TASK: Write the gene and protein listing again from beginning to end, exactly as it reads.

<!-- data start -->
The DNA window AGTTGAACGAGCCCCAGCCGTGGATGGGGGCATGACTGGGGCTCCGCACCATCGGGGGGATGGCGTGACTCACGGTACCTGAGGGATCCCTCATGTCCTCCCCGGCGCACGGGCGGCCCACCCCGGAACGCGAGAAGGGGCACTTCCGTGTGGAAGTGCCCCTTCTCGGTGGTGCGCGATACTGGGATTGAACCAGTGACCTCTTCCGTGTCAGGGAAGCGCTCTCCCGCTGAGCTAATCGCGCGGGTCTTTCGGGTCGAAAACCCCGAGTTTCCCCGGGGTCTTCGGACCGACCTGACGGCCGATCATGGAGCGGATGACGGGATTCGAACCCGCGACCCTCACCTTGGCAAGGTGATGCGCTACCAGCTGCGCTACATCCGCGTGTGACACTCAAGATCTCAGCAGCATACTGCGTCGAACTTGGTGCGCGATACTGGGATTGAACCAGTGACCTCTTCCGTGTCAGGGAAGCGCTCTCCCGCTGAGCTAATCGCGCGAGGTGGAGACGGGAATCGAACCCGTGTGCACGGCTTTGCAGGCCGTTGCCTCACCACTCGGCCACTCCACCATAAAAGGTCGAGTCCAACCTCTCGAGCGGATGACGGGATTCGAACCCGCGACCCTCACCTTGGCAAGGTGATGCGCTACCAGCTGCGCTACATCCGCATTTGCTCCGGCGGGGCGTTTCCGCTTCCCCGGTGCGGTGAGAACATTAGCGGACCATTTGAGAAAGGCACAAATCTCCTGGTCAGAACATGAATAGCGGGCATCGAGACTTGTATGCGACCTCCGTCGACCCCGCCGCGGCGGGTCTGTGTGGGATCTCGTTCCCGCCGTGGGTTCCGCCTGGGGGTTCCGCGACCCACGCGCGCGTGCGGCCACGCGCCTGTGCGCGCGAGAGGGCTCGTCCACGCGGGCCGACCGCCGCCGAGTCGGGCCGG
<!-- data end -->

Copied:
The DNA window AGTTGAACGAGCCCCAGCCGTGGATGGGGGCATGACTGGGGCTCCGCACCATCGGGGGGATGGCGTGACTCACGGTACCTGAGGGATCCCTCATGTCCTCCCCGGCGCACGGGCGGCCCACCCCGGAACGCGAGAAGGGGCACTTCCGTGTGGAAGTGCCCCTTCTCGGTGGTGCGCGATACTGGGATTGAACCAGTGACCTCTTCCGTGTCAGGGAAGCGCTCTCCCGCTGAGCTAATCGCGCGGGTCTTTCGGGTCGAAAACCCCGAGTTTCCCCGGGGTCTTCGGACCGACCTGACGGCCGATCATGGAGCGGATGACGGGATTCGAACCCGCGACCCTCACCTTGGCAAGGTGATGCGCTACCAGCTGCGCTACATCCGCGTGTGACACTCAAGATCTCAGCAGCATACTGCGTCGAACTTGGTGCGCGATACTGGGATTGAACCAGTGACCTCTTCCGTGTCAGGGAAGCGCTCTCCCGCTGAGCTAATCGCGCGAGGTGGAGACGGGAATCGAACCCGTGTGCACGGCTTTGCAGGCCGTTGCCTCACCACTCGGCCACTCCACCATAAAAGGTCGAGTCCAACCTCTCGAGCGGATGACGGGATTCGAACCCGCGACCCTCACCTTGGCAAGGTGATGCGCTACCAGCTGCGCTACATCCGCATTTGCTCCGGCGGGGCGTTTCCGCTTCCCCGGTGCGGTGAGAACATTAGCGGACCATTTGAGAAAGGCACAAATCTCCTGGTCAGAACATGAATAGCGGGCATCGAGACTTGTATGCGACCTCCGTCGACCCCGCCGCGGCGGGTCTGTGTGGGATCTCGTTCCCGCCGTGGGTTCCGCCTGGGGGTTCCGCGACCCACGCGCGCGTGCGGCCACGCGCCTGTGCGCGCGAGAGGGCTCGTCCACGCGGGCCGACCGCCGCCGAGTCGGGCCGG